Guatemala #11 Lago de Atitlan and Antigua

After spending a few days exploring Xela and the surrounding villages, I moved on to the scenic and famous Lago de Atitlan. My plan was to hike around the lake (or at least a part of it as it is a huge lake and would take 3-4 days to hike nonstop) and climb at least one of the volcanoes that borders the lakeshore. Unfortunately I was struck down by some sort of viral illness that for 2 days left me feverish, congested and running for the bathroom every 20 minutes. Needless to say I wasn’t exactly in any condition for gruelling physical activity. So instead I walked around a little bit, read a lot, people watched, and visited some of the villages that dot the lakeshore. This area of Guatemala is by far the most touristy I have experienced, but it was interesting to see that even amidst the tour groups and the hustlers there seemed to exist genuine culture. It was common to see men and women wearing their indigenous clothing and going about their days as if in ignorance of the boisterous groups of blonde haired tourists parading around.

I continued on from Lake Atitlan to Antigua, the other most touristy place in Guatemala. Antigua is very interesting as it was once THE place to be in Central America due to its status as the capital of the Spanish occupation. Several earthquakes later, with the city in ruin the capital was moved to the site of present day Guatemala City, however many of the old buildings, colonial structure and city layout are intact. To add further interest, Antigua is nestled in a valley surrounded by three humungous volcanoes that dominate the landscape and turn every glance into an epic photo opportunity.

I am glad that I saved the two most touristy destinations for last, as now I have something to compare these locations with. These locations are very different from the reality of life for the vast majority of Guatemalans and it would be a shame to think that every Guatemalan shares this high standard of living that is apparent here. These are the locations where the rich and famous come to play, shop and divert themselves from the rigors of capitalistic society. Having seen the real life of the majority first, I feel that I have a better perspective to view the current cultural microclimate.

Speaking of which, as my travels come to their inevitable conclusion, a theme that has dominated my thinking for the past days is the confounding degrees of contrasts of lifestyle I have witnessed here. For a country roughly the size of Tennessee, Guatemala has an entire continent worth of microclimates for cultural and traditional practices, languages, topographical features, weather climates and lifestyle modalities. Each location that I visited was totally unique. For example in El Peten it is hot, humid and tropical with flatland tropical forest dominating the landscape. There is very little indigenous influence, the people eat tortillas made with white corn and derive a lifestyle from the forest, harvesting wood, palm or herding cattle. Then, drive 2 hours south into the mountain highlands and it is surprisingly cold, with a gorgeous mountain landscape cloaked in pine and high altitude cloud forests. The language is completely different; the people eat tortillas with black or yellow corn and derive a living from agriculture and textile manufacturing. Drive another hour south into the coastal valleys and completely different….. you get the point. With this profound contrast of lifestyle and culture existing under the same generic name of “Guatemala”, it seems to me awfully pointless to even try to imagine where the “average Guatemalan” falls on the spectrum.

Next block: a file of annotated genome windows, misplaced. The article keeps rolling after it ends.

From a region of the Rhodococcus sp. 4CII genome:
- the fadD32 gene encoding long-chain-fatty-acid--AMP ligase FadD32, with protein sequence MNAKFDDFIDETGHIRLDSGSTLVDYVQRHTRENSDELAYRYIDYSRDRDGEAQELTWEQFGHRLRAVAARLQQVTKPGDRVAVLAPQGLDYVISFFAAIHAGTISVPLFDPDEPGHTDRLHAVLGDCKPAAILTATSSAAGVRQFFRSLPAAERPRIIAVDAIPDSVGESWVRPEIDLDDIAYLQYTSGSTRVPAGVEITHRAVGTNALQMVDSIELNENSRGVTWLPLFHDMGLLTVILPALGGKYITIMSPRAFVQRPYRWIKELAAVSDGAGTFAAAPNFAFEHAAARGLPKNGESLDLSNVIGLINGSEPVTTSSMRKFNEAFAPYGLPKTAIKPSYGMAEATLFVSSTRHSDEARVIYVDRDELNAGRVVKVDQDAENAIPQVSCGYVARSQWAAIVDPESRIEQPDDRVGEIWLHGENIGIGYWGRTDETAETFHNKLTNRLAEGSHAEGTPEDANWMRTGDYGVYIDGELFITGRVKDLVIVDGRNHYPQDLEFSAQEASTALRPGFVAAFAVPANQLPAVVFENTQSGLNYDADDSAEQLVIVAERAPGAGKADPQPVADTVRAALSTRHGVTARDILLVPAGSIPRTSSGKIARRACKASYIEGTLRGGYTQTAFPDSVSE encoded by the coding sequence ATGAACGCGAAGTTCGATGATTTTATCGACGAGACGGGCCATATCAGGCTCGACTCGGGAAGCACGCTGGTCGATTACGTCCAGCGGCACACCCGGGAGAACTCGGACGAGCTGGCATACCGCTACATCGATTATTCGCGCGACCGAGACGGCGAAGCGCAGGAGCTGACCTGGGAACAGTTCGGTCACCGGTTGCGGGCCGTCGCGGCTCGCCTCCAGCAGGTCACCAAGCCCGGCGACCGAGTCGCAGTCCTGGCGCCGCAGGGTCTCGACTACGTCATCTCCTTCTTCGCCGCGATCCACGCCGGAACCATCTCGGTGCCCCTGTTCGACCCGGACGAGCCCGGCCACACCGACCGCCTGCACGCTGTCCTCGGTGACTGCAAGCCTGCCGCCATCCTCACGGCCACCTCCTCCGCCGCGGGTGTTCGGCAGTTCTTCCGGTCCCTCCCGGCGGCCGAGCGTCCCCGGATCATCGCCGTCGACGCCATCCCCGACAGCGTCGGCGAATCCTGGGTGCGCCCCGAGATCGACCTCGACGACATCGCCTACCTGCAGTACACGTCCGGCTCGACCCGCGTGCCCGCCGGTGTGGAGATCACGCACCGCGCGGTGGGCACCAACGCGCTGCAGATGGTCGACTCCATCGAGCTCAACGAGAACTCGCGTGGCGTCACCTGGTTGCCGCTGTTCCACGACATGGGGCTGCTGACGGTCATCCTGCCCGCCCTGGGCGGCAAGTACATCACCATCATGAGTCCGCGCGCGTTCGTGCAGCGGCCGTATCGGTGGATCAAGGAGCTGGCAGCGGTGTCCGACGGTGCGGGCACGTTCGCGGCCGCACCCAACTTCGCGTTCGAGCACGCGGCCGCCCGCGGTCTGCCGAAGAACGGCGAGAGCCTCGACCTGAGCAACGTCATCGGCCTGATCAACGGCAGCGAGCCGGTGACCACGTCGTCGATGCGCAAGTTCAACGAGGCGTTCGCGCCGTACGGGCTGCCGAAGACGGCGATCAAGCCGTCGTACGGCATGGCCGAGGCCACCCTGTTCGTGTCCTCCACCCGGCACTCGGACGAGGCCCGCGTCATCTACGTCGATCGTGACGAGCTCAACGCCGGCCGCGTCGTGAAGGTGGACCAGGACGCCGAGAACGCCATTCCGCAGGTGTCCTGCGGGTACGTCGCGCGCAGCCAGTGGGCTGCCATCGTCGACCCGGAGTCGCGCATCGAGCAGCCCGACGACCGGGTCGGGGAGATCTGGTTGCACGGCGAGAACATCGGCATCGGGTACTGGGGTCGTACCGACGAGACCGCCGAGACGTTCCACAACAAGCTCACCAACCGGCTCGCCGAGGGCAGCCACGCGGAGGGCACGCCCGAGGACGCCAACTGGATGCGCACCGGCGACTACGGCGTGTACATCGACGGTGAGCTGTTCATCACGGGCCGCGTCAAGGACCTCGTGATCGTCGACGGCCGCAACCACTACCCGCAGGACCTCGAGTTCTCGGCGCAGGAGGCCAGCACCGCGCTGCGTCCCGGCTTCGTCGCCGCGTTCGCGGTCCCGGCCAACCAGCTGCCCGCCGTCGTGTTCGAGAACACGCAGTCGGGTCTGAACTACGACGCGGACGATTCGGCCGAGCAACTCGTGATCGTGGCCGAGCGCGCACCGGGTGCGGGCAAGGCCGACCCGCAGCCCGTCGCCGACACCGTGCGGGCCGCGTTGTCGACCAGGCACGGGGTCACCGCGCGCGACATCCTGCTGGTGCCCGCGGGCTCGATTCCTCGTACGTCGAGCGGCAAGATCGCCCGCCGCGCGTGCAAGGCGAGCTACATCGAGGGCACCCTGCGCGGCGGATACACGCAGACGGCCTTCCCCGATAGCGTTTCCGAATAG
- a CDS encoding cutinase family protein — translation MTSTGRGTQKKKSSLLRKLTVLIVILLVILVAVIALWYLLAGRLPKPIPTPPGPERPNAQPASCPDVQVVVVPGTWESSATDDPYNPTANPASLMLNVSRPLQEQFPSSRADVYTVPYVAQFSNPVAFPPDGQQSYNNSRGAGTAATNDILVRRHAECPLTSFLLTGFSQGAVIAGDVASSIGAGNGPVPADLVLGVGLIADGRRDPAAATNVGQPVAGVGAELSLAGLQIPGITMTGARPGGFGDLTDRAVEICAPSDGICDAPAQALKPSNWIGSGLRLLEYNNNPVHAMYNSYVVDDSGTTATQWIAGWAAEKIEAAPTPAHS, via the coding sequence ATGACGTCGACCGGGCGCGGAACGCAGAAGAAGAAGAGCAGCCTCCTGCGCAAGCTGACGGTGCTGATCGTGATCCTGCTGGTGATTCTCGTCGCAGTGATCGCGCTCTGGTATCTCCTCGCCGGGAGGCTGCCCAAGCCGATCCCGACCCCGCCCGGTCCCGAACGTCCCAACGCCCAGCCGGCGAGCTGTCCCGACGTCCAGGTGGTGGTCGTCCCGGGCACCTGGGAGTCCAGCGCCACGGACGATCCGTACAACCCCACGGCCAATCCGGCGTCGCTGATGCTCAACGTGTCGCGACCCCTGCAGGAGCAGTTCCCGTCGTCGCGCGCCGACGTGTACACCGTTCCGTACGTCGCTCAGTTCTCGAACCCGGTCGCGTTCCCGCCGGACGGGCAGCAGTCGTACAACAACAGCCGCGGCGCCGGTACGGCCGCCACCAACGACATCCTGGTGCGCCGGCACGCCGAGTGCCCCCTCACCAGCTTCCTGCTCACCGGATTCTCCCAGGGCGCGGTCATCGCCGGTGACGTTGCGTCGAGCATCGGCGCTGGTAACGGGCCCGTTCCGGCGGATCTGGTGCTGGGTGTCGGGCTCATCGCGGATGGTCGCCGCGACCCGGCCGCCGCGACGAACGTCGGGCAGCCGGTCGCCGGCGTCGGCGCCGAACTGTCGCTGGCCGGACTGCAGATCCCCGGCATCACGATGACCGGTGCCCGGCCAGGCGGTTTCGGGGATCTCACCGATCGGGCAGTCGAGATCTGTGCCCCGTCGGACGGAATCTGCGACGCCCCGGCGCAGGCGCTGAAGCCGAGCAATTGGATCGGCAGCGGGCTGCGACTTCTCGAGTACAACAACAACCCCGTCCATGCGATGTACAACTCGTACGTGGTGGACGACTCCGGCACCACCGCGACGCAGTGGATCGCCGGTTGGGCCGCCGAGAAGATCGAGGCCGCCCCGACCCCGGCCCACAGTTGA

This point is really brought home when you consider that if two random Guatemalans were to meet on the street there is only a 3/5 chance that they could even communicate with each other, and a much lower chance if they were women or children (as there are vast numbers in the smaller communities do not speak Spanish). Facts like these lead me to question what does it mean to be of a nationality? Even in the US there are a tremendous variety of subcultures and microclimates that one could identify with much more so than the generic impression of “American”. Why do we put so much importance in a name and box ourselves into neat little categories? For pride? For convenience? When people ask me where I am from (which is always the first question I am asked) I usually say “planet Earth first, but the U.S. second.” Not many people really understand this and are relieved when I say the U.S. The sense I get is that people are comfortable when they can put you into a category, with the uncatagorizable being unrecognizable, possibly dangerous and unpredictable. All this is talk of Guatemalan cultural heterogeneity is fine when talking in conversation, but when it comes time for political organization the profound contrasts in this society manifest themselves in severe social problems. As is the case in Guatemala, with a push for a “unified” state where in reality there exists 22 different worlds.

I leave Guatemala tommorrow, after which I will have a month to rest, recover and reflect before embarking on a new African adventure.


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